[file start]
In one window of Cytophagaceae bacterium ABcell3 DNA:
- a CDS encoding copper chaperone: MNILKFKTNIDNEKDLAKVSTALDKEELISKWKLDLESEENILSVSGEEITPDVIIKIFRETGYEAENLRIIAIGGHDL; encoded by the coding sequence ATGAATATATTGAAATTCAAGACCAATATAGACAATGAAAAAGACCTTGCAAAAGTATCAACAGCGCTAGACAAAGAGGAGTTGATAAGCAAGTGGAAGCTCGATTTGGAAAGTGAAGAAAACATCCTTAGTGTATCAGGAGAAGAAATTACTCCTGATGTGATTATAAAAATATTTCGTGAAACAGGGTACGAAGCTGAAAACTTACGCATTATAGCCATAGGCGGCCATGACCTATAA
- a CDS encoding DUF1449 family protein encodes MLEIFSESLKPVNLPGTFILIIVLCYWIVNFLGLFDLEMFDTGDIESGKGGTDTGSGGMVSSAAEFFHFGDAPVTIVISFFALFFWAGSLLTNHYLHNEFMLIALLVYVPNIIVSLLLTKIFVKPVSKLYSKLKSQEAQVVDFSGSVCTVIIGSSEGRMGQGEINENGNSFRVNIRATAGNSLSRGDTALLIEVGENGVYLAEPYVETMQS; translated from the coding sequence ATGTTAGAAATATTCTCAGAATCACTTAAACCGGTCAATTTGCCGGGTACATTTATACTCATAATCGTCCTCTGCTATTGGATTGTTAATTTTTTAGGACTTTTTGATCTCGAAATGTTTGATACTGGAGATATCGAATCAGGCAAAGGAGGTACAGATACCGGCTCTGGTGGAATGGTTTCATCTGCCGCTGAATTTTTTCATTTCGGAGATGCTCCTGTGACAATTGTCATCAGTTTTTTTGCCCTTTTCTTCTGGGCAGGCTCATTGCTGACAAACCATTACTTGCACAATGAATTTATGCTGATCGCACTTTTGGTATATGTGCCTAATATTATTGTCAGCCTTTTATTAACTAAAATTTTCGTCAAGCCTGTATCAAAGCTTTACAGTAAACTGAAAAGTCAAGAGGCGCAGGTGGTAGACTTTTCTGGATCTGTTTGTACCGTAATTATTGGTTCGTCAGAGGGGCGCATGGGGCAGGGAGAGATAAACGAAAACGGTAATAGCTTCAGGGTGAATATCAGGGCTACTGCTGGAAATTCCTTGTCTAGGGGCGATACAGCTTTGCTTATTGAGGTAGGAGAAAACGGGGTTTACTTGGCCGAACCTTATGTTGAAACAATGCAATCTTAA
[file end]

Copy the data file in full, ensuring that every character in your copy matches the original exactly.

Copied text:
In one window of Cytophagaceae bacterium ABcell3 DNA:
- a CDS encoding copper chaperone: MNILKFKTNIDNEKDLAKVSTALDKEELISKWKLDLESEENILSVSGEEITPDVIIKIFRETGYEAENLRIIAIGGHDL; encoded by the coding sequence ATGAATATATTGAAATTCAAGACCAATATAGACAATGAAAAAGACCTTGCAAAAGTATCAACAGCGCTAGACAAAGAGGAGTTGATAAGCAAGTGGAAGCTCGATTTGGAAAGTGAAGAAAACATCCTTAGTGTATCAGGAGAAGAAATTACTCCTGATGTGATTATAAAAATATTTCGTGAAACAGGGTACGAAGCTGAAAACTTACGCATTATAGCCATAGGCGGCCATGACCTATAA
- a CDS encoding DUF1449 family protein encodes MLEIFSESLKPVNLPGTFILIIVLCYWIVNFLGLFDLEMFDTGDIESGKGGTDTGSGGMVSSAAEFFHFGDAPVTIVISFFALFFWAGSLLTNHYLHNEFMLIALLVYVPNIIVSLLLTKIFVKPVSKLYSKLKSQEAQVVDFSGSVCTVIIGSSEGRMGQGEINENGNSFRVNIRATAGNSLSRGDTALLIEVGENGVYLAEPYVETMQS; translated from the coding sequence ATGTTAGAAATATTCTCAGAATCACTTAAACCGGTCAATTTGCCGGGTACATTTATACTCATAATCGTCCTCTGCTATTGGATTGTTAATTTTTTAGGACTTTTTGATCTCGAAATGTTTGATACTGGAGATATCGAATCAGGCAAAGGAGGTACAGATACCGGCTCTGGTGGAATGGTTTCATCTGCCGCTGAATTTTTTCATTTCGGAGATGCTCCTGTGACAATTGTCATCAGTTTTTTTGCCCTTTTCTTCTGGGCAGGCTCATTGCTGACAAACCATTACTTGCACAATGAATTTATGCTGATCGCACTTTTGGTATATGTGCCTAATATTATTGTCAGCCTTTTATTAACTAAAATTTTCGTCAAGCCTGTATCAAAGCTTTACAGTAAACTGAAAAGTCAAGAGGCGCAGGTGGTAGACTTTTCTGGATCTGTTTGTACCGTAATTATTGGTTCGTCAGAGGGGCGCATGGGGCAGGGAGAGATAAACGAAAACGGTAATAGCTTCAGGGTGAATATCAGGGCTACTGCTGGAAATTCCTTGTCTAGGGGCGATACAGCTTTGCTTATTGAGGTAGGAGAAAACGGGGTTTACTTGGCCGAACCTTATGTTGAAACAATGCAATCTTAA